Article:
requiring that people do not bring their weapons into a 
shelter. Given the chaos that ensued in Katrina, does anyone 
believe that the situation at the Superdome would have improved 
if the evacuees were armed? Does anyone really believe that a 
Catholic charity running a shelter should be prohibited from 
ordering that rival gang members can not bring guns into the 
church?
    These examples are not idle speculation. Section 2 of the 
bill contains a finding that appears to be directed at just 
such circumstances. Paragraph 9 of that section addresses the 
issue of people being prohibited from bringing guns into 
emergency shelters after Hurricane Katrina. The bill concludes 
that these people ``were treated as second-class citizens who 
had forfeited their constitutional right to keep and bear 
arms.'' We believe that there are often legitimate safety and 
security concerns--both for those persons staffing the shelter 
and for those persons taking refuge in the shelter--for 
prohibiting firearms in an emergency shelter. A federal law 
that would preempt state and local law on community security 
issues across the board is at best misplaced and at worst 
reckless.
    Further, the bill provides that the individual--the FEMA 
worker, the local sheriff, the Catholic Charity volunteer, and 
the Coast Guard officer--are all personally liable if they 
mistakenly interpret these ambiguous statutory authorities. 
They can be sued and be required to pay damages and attorneys' 
fees. We ask enough of the Coast Guard, law enforcement, and 
volunteers during such disasters--we shouldn't ask them to be 
lawyers too.
    If the Committee had followed regular order and held 
hearings on this bill prior to proceeding with a Full Committee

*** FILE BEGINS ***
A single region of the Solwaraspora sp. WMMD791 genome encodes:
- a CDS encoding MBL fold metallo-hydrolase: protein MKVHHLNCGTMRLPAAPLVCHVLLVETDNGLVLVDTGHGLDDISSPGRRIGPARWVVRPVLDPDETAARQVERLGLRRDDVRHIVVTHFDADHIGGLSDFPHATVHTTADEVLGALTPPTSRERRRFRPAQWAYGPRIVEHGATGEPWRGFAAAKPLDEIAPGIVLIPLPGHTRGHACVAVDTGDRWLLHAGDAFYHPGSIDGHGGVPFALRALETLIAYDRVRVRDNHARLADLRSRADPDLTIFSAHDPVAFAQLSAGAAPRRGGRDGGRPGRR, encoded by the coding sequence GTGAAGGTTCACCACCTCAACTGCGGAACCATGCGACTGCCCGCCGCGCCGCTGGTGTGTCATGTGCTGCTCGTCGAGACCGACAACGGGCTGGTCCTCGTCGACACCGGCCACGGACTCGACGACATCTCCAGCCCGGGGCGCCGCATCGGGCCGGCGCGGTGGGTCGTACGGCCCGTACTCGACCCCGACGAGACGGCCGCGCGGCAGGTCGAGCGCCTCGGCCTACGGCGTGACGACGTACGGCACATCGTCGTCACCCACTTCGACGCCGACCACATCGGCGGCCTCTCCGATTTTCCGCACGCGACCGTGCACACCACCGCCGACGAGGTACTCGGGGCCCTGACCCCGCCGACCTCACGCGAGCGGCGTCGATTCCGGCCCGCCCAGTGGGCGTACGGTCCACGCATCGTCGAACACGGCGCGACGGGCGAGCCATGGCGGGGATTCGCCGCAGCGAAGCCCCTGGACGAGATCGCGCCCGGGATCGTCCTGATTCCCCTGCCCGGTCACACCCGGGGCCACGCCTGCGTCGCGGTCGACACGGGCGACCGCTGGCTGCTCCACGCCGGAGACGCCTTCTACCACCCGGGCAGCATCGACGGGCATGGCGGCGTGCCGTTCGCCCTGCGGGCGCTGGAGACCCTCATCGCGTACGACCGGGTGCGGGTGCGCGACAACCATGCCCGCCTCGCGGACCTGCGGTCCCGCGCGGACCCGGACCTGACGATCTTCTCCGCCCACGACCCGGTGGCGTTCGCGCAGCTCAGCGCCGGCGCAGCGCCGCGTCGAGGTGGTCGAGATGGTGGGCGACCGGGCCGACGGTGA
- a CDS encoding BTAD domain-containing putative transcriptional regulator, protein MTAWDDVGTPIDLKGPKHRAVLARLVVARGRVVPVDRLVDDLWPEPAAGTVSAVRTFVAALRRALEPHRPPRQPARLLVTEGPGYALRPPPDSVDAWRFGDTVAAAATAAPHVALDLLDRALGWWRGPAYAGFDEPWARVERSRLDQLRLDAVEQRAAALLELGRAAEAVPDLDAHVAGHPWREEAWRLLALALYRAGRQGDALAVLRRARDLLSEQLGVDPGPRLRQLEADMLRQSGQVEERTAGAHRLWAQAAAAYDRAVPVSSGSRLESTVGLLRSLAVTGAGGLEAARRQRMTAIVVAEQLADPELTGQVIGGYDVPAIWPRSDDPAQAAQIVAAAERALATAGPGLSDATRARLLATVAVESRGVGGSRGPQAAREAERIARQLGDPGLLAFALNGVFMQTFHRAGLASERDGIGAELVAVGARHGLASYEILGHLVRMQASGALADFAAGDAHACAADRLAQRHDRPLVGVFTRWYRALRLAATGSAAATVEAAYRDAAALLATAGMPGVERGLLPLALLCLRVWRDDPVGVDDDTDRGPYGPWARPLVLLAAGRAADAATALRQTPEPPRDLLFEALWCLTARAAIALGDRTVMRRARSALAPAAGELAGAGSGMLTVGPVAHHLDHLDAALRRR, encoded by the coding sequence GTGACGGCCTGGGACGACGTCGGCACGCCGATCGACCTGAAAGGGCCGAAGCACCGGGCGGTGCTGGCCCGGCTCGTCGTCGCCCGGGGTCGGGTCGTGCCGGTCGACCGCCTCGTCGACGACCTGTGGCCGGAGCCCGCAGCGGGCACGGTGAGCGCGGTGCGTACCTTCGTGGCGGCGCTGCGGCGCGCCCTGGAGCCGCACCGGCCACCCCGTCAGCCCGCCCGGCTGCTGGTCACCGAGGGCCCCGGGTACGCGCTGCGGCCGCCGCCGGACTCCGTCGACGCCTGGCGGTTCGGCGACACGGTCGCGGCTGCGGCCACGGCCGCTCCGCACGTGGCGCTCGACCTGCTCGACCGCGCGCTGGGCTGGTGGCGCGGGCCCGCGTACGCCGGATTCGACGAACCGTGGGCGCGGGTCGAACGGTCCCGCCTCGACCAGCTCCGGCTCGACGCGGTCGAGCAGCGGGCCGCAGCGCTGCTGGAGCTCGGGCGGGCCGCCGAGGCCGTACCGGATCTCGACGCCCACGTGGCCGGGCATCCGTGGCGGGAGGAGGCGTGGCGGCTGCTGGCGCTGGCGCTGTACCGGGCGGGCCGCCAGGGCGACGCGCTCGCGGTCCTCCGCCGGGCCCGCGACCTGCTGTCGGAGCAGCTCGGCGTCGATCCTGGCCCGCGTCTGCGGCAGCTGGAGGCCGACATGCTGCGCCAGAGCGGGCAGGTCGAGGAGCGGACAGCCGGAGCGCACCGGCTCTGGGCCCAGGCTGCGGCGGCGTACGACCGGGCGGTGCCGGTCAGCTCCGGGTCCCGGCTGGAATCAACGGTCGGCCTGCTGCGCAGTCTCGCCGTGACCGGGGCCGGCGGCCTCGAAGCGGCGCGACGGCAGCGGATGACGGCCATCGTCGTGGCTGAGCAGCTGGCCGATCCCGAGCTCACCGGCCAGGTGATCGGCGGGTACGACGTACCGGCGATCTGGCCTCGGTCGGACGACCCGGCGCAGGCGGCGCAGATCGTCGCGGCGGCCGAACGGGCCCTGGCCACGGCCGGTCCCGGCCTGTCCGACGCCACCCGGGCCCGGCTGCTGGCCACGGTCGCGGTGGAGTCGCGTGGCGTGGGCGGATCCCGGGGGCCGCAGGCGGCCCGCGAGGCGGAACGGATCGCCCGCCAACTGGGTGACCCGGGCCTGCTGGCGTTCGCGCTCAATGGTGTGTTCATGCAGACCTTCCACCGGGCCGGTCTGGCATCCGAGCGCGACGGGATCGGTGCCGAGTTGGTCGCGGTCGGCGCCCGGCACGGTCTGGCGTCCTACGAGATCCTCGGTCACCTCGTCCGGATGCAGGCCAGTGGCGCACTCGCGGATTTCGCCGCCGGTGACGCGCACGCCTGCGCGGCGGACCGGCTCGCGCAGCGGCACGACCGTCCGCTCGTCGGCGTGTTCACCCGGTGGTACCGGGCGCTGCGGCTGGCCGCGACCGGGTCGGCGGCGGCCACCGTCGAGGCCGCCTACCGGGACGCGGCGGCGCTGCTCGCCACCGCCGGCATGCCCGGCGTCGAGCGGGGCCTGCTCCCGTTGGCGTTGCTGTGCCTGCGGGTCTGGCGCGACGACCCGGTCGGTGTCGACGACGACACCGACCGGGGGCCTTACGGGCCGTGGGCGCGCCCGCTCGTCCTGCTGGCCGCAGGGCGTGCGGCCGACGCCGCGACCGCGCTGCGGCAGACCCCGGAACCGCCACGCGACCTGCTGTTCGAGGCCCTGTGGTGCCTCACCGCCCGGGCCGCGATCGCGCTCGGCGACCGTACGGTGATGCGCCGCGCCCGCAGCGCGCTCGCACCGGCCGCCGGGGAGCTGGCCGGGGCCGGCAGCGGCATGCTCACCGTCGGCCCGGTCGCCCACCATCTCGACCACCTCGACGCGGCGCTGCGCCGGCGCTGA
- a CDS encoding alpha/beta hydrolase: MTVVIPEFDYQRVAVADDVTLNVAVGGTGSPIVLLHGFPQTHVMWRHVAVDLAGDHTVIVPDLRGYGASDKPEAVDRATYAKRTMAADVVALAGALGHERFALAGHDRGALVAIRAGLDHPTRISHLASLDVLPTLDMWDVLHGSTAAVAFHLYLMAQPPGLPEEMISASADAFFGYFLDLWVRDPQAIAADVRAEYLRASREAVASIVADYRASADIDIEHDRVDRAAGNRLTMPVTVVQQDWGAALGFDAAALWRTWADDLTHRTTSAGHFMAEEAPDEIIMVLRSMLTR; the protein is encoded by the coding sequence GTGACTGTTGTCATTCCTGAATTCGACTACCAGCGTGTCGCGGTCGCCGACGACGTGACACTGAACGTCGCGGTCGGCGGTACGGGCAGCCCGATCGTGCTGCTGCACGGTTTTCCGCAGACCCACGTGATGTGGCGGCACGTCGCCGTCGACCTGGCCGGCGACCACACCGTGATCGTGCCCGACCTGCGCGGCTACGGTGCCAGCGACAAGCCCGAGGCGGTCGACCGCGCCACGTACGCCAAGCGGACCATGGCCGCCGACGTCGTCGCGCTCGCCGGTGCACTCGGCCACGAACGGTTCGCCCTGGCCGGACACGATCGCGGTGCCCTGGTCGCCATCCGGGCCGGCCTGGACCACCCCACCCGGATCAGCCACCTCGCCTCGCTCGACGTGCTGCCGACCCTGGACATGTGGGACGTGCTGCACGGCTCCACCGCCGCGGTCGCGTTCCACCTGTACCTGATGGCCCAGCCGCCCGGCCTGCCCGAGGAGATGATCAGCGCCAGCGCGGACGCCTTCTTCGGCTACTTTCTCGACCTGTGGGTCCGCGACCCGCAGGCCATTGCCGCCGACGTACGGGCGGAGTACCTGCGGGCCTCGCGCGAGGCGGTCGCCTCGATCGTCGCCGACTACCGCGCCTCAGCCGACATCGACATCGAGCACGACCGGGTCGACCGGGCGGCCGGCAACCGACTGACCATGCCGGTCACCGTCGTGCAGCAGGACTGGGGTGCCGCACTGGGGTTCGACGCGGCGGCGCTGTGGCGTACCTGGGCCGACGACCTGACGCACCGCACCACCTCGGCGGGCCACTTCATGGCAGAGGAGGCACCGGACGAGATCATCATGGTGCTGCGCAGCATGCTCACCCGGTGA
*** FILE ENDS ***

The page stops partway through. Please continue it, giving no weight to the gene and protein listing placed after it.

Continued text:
markup, we believe that many of these issues could have been 
resolved with a bipartisan manager's amendment, as is the 
tradition in this Committee. There is a way to strike the 
proper balance: to ensure that people can protect themselves in 
a time of emergency, but not give criminals free reign to 
terrorize the law-abiding public. We would like to work with 
the majority to craft language that would strike this balance, 
and that would not, as we believe the bill currenty does, 
threaten the safety and well-being of charitable volunteers and 
federal and state officials. We appreciate the commitment that 
Chairman Young and Subcommittee Chairman Shuster made at the 
Committee markup to work together to make any necessary changes 
to the bill before we move forward. By working together we can 
take a more thoughtful approach to this important issue--an 
approach that better balances the legitimate rights of citizens 
to protect themselves with the needs of the Coast Guard and 
other federal, state, and local officials to ensure the safety 
and security of themselves and our citizens.

                                   James L. Oberstar.
                                   Jerrold Nadler.
                                   Eleanor Holmes Norton.
                                   Bob Filner.
                                   Elijah E. Cummings.
                                   Corrine Brown.
                                   Earl Blumenauer.
                                   Bill Pascrell, Jr.
                                   Ellen O. Tauscher.
                                   Timothy H. Bishop.
                                   Russ Carnahan.
                                   Julia Carson.
                                   Allyson Y. Schwartz.